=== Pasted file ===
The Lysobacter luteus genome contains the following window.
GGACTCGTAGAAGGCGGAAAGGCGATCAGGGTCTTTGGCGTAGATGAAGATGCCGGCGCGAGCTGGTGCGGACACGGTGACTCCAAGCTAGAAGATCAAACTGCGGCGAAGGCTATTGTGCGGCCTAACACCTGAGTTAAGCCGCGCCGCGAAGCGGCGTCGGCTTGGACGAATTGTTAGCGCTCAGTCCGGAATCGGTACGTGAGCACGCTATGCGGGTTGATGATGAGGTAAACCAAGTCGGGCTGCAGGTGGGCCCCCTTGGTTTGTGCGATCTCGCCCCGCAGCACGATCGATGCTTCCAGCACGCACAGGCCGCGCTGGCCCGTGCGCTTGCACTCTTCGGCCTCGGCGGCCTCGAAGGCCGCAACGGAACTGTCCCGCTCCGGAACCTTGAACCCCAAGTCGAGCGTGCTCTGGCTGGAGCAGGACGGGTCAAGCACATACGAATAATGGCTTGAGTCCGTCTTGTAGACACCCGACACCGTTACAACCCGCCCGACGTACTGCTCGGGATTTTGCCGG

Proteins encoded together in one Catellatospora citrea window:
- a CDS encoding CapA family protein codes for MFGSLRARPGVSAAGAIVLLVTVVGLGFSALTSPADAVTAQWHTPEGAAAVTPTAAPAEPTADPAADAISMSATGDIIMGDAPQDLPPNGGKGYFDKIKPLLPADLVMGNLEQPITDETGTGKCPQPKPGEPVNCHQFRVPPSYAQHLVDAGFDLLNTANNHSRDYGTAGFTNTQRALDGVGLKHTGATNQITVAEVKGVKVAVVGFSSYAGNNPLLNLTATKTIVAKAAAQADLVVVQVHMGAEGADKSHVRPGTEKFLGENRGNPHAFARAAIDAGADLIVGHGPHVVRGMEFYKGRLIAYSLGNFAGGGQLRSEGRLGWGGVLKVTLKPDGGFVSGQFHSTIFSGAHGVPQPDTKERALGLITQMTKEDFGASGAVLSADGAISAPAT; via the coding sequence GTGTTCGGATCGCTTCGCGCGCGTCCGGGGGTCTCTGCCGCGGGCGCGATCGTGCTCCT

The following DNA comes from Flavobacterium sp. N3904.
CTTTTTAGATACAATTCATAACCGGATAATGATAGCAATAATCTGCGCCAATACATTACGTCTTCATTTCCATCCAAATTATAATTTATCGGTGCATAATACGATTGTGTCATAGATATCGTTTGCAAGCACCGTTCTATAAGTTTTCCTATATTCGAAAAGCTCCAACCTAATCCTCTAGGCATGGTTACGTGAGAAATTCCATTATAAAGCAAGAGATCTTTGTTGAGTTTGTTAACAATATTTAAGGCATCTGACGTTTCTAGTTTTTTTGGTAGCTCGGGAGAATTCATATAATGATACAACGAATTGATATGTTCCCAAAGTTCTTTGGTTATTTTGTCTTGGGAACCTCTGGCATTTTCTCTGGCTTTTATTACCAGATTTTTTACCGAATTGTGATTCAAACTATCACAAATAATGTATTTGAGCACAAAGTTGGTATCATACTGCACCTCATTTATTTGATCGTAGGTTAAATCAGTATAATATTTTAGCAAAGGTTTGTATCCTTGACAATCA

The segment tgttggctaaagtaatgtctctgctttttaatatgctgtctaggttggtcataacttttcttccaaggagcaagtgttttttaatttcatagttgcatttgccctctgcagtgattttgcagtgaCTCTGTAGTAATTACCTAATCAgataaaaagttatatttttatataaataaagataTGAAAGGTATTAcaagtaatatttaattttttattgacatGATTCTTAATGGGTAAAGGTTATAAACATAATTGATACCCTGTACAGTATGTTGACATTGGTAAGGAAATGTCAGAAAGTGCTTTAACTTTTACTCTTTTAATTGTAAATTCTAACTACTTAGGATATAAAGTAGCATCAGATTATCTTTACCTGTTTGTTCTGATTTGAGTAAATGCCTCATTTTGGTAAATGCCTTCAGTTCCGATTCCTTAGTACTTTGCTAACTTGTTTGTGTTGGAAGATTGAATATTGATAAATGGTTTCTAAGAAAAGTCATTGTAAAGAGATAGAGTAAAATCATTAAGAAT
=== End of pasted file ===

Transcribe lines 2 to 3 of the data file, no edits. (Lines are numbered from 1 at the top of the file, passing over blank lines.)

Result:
GGACTCGTAGAAGGCGGAAAGGCGATCAGGGTCTTTGGCGTAGATGAAGATGCCGGCGCGAGCTGGTGCGGACACGGTGACTCCAAGCTAGAAGATCAAACTGCGGCGAAGGCTATTGTGCGGCCTAACACCTGAGTTAAGCCGCGCCGCGAAGCGGCGTCGGCTTGGACGAATTGTTAGCGCTCAGTCCGGAATCGGTACGTGAGCACGCTATGCGGGTTGATGATGAGGTAAACCAAGTCGGGCTGCAGGTGGGCCCCCTTGGTTTGTGCGATCTCGCCCCGCAGCACGATCGATGCTTCCAGCACGCACAGGCCGCGCTGGCCCGTGCGCTTGCACTCTTCGGCCTCGGCGGCCTCGAAGGCCGCAACGGAACTGTCCCGCTCCGGAACCTTGAACCCCAAGTCGAGCGTGCTCTGGCTGGAGCAGGACGGGTCAAGCACATACGAATAATGGCTTGAGTCCGTCTTGTAGACACCCGACACCGTTACAACCCGCCCGACGTACTGCTCGGGATTTTGCCGG

Proteins encoded together in one Catellatospora citrea window: